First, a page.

“Our specialty of the school is that we teach high-performance sailing, instructing people to sail by sailing in the most accurate way. We really like what we are doing and we like the fact we can spend a lot of time together as a family. Actually, now as I speak to you I am looking at the ocean and it makes me feel blessed. We are working with the Transportation Ministry to support people in their path of getting their skipper’s license.” 

The process of getting a skipper’s license in Israel is far more complex than I’d imagined. It involved four theory tests and a practical exam at the end. In a sense this is modeled on how one learns to drive a car. But it’s more difficult. The theory tests are organized by theme: a test on basic “seamanship,” a test focused on coastal navigation, a test on issues relating to radios and technology and a test focused on fixing or understanding boat engines. 

The seamanship test, for instance, examines not only your knowledge of parts of a boat but also how to deal with basic problems, such as what to do in a storm and how to identify different clouds. It also focuses on navigational lights at night, a plethora of different combinations of lights that ships may use to indicate what they are. These all have their own idioms to remember them by. For instance, a ship that is engaged in fishing will place a red light over a white light: “Red over white, fishing at night,” so the saying goes. Red over red indicates the “captain is dead” or the ship is not under command.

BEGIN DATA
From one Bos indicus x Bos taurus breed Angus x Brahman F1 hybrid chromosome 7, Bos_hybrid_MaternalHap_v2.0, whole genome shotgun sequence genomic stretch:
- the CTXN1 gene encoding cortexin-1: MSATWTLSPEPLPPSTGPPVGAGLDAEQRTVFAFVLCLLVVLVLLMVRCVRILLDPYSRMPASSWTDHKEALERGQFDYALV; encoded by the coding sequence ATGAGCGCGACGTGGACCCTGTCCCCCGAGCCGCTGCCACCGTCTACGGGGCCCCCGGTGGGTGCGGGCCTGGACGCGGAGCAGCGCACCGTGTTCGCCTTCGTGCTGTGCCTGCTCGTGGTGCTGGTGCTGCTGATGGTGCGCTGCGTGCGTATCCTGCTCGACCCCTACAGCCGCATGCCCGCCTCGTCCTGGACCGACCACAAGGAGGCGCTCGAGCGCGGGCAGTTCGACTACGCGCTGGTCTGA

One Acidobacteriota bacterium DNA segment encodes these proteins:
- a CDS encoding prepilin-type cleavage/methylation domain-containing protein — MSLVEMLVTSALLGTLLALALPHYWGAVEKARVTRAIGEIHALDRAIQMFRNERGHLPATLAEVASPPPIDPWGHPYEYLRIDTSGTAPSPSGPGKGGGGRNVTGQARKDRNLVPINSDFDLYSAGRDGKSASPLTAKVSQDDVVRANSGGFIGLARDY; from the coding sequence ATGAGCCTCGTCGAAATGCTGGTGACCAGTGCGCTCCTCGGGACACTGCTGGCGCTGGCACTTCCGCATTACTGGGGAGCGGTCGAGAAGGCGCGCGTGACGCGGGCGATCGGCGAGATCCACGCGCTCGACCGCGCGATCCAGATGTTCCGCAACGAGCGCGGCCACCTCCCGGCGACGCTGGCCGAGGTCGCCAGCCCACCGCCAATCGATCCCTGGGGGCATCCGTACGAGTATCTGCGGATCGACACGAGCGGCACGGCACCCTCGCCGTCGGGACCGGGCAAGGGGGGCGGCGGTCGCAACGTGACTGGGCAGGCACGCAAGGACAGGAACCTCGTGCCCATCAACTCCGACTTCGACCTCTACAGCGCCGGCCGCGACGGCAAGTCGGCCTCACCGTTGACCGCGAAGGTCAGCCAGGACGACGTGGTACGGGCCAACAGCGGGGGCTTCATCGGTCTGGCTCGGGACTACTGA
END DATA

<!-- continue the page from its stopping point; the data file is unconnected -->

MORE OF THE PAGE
COHEN EMPHASIZES that while the sailing school offers skipper courses, “our real mission is not just to help people get the license but to make them real sailors; to get into the sailing culture is the most important thing for us, which is a lot more than just pulling the ropes and handling and steering the boats. It’s a lifestyle. This is what we are trying to create, a community of sailors in the center of Tel Aviv.”